‘ We have to look at the competence of our own clinical practices .’
was a significant challenge around training need . ‘ We need to look at how to support and improve the development of the general workforce , so that somebody entering treatment is being seen by someone with a good , broad knowledge of the treatment field and how to integrate medical and social interventions ,’ along with developing a cadre of specialists for the future .
From a research point of view , what was needed was a serious commitment to a much more practice and policy-orientated research agenda , he said . ‘ If you look at the National Institute on Drug Abuse in the US , we don ’ t have anything comparable – which means we don ’ t have that critical science perspective .’
While the strategy committed to building a world-leading evidence base there was no mention of consumption rooms , said Release executive director Niamh Eastwood , despite evidence of their effectiveness and ability to provide access to treatment and other support . The strategy was a ‘ tale of two competing directions ’, with ‘ once again an over-focus on criminal justice responses ’ – something that undermined the ambition to get people into treatment . ‘ When we treat people first and foremost as
‘ It ’ s surprising to find myself on a platform saying the politicians have delivered .’
ROSANNA O ’ CONNOR
criminals , it ’ s very hard to address their health needs .’
THE EVIDENCE BASE ‘ We ’ re traditionally seen as the enforcers ,’ deputy chief constable of Lincolnshire Police , Jason Harwin , told the seminar . ‘ And let ’ s be very clear , we have significant numbers of serious organised criminals who are exploiting young and vulnerable people , who we have to continue to enforce the law against . But we do need to make sure we ’ re diverting individuals to effective , evidencebased treatment services that we know reduces their vulnerability and their likelihood to continue to commit offences .’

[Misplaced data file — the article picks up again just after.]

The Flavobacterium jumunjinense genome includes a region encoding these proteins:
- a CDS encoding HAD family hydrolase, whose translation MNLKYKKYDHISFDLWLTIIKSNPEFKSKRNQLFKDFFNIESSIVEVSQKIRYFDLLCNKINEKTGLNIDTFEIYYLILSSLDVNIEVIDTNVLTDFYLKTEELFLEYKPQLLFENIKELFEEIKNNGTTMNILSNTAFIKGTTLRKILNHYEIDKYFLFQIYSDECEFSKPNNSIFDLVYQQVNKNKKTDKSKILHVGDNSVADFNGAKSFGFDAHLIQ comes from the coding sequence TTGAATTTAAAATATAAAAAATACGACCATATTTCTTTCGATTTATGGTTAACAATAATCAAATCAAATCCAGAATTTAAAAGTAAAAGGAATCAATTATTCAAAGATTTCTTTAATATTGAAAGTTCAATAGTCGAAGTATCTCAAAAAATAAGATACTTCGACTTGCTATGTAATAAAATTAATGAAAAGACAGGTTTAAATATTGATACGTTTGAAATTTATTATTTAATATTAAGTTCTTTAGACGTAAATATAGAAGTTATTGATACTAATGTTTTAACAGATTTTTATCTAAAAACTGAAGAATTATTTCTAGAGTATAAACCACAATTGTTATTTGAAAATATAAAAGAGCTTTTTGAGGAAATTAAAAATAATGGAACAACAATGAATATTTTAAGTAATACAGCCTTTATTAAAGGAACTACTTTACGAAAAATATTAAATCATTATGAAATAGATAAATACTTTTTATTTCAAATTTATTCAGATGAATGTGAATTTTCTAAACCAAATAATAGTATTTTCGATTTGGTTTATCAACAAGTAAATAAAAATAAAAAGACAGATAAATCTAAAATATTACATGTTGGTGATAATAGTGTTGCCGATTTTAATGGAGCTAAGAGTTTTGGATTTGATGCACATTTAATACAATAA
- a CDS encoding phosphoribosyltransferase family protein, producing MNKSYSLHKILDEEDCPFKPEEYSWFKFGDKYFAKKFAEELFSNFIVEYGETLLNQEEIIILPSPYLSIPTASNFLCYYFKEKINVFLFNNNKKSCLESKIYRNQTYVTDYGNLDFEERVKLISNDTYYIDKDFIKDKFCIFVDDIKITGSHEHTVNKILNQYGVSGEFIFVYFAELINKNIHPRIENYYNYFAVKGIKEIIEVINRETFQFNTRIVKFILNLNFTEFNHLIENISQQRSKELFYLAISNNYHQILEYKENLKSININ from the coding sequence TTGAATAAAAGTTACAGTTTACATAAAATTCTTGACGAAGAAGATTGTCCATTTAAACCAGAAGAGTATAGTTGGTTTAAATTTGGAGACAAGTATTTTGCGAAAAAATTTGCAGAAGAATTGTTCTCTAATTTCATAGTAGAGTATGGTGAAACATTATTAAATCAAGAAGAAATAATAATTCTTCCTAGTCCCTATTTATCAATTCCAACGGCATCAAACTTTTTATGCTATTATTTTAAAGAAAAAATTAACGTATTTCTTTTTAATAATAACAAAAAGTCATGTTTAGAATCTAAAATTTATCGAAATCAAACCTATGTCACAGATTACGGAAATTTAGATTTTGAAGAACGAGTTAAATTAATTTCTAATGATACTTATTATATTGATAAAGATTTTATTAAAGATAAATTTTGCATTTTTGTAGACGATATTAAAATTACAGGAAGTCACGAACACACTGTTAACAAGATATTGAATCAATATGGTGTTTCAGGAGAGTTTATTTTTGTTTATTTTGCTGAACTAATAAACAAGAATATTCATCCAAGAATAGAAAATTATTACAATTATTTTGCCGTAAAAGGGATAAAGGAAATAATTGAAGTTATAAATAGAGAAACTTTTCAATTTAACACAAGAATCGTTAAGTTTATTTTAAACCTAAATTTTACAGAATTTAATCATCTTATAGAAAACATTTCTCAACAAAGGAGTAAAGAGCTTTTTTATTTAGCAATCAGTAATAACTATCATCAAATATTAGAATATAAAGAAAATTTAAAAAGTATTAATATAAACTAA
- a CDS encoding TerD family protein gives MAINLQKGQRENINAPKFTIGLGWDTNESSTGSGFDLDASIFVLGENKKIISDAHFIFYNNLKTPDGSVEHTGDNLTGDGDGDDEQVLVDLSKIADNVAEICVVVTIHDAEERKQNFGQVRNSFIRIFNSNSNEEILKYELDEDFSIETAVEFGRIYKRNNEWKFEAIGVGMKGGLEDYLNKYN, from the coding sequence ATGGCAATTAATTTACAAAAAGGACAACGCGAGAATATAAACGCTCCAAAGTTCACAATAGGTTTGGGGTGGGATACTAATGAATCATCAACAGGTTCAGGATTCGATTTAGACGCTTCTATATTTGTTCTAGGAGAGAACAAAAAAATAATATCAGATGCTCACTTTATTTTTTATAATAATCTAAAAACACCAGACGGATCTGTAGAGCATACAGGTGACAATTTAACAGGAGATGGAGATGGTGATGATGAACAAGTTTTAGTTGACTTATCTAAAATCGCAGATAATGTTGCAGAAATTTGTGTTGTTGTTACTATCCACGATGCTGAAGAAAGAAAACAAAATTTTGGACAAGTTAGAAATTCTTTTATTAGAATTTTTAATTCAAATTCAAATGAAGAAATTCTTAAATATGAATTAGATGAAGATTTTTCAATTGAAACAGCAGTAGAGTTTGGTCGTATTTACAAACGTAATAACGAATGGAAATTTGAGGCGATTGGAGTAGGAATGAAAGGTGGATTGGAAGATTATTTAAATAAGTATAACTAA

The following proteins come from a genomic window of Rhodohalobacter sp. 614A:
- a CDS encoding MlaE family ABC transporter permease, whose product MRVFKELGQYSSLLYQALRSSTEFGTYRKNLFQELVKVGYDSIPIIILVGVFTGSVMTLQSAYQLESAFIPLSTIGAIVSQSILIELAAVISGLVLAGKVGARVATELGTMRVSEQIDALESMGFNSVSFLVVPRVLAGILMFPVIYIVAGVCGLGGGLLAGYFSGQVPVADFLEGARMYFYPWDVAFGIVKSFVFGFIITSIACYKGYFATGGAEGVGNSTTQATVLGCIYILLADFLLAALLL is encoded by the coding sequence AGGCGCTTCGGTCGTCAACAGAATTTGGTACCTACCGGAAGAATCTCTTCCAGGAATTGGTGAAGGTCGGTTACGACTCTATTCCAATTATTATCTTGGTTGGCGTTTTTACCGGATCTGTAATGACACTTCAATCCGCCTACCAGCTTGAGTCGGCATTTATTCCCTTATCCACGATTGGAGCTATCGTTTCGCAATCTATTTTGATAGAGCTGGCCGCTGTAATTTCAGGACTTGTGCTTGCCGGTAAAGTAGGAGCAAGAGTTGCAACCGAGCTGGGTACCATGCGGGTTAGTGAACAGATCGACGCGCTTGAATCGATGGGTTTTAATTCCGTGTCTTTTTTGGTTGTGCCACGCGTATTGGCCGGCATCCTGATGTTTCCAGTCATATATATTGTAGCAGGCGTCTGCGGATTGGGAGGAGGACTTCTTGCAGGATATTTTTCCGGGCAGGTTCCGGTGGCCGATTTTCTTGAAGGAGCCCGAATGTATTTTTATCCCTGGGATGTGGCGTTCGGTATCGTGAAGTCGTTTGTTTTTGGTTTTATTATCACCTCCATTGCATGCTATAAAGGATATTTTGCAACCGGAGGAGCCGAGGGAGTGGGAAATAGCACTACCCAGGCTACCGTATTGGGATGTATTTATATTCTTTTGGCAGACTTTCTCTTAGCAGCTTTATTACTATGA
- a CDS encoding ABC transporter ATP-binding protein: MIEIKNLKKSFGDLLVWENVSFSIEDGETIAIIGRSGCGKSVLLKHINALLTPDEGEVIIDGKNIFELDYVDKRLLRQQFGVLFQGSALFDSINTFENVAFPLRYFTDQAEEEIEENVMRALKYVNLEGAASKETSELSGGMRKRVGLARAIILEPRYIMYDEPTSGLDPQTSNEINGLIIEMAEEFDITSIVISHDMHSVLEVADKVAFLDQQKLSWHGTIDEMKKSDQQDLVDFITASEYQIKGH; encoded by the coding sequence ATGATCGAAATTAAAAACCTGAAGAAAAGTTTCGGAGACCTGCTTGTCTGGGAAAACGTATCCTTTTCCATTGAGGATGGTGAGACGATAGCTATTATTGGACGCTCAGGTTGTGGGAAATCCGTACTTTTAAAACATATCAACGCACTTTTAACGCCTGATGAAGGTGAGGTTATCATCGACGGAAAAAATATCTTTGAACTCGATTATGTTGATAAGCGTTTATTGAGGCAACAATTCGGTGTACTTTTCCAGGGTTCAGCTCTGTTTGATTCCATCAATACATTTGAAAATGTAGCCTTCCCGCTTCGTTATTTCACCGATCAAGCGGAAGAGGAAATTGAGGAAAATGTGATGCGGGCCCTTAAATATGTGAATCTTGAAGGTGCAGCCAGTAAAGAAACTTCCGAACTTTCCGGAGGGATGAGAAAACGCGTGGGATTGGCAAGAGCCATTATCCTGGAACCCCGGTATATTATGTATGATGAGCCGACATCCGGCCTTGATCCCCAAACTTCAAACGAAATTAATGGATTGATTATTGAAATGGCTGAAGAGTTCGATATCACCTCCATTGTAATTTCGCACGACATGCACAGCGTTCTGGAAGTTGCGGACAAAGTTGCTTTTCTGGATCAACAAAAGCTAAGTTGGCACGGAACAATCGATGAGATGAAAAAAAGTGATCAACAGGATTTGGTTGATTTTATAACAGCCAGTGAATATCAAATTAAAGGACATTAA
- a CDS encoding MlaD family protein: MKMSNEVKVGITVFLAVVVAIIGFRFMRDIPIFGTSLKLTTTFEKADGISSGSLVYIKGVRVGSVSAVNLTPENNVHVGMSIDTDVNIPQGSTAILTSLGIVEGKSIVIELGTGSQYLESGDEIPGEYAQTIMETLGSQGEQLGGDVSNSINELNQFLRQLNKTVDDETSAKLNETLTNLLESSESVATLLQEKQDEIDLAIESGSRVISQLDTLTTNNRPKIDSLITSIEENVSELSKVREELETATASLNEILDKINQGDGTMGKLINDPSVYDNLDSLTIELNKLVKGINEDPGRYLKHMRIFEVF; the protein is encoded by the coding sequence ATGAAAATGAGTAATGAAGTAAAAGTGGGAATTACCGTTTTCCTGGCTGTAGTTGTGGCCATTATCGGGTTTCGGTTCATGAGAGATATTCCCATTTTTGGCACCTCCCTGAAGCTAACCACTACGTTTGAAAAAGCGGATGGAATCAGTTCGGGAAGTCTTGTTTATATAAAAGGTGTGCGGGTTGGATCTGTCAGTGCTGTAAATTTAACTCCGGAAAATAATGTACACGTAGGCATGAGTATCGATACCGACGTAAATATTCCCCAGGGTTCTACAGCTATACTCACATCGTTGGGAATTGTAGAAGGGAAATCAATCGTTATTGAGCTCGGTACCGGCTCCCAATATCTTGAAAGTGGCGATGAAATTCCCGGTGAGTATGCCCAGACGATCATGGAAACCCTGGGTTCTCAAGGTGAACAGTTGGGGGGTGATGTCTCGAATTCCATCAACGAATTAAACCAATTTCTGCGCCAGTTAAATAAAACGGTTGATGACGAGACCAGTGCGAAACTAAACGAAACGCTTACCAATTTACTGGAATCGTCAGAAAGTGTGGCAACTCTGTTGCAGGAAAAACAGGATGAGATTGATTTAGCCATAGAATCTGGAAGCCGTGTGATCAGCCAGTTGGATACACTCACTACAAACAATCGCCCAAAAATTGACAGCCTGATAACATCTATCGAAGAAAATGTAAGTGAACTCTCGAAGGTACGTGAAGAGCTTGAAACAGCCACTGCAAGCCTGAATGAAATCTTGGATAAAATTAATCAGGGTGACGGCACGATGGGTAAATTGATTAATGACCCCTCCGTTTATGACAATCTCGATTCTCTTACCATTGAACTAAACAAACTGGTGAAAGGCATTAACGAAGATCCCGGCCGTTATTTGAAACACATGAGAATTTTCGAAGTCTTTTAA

‘ From my own experience of addiction I ’ ve lived a definition of madness , which is doing the same thing over and over again and expecting a different result ,’ said the Scottish Recovery Consortium ’ s lived experience officer , Michaela Jones . ‘ The only solution in these circumstances is to stop and recognise the need for radical and sustained change – in this case it ’ s to accept that the resilience and flexibility of the drugs market make it almost impervious to enforcement activity .’ There had in fact been extensive , informal decriminalisation , said Strang .
‘ It ’ s not been driven by laws , it ’ s driven by changing attitudes within different police forces and within society , and that ’ s a much more important level at which to engage .’
DEPRIVATION In terms of preventing dependency , Release had consistently argued for re-allocating some of the ‘ endless resources ’ for law enforcement into traumainformed counselling in schools from an early age , said Eastwood . ‘ We know adverse childhood experiences are one of the biggest drivers for drug dependency . That could have a massive impact – addiction isn ’ t all about the drugs , it ’ s very much a response to abuse , neglect , deprivation .’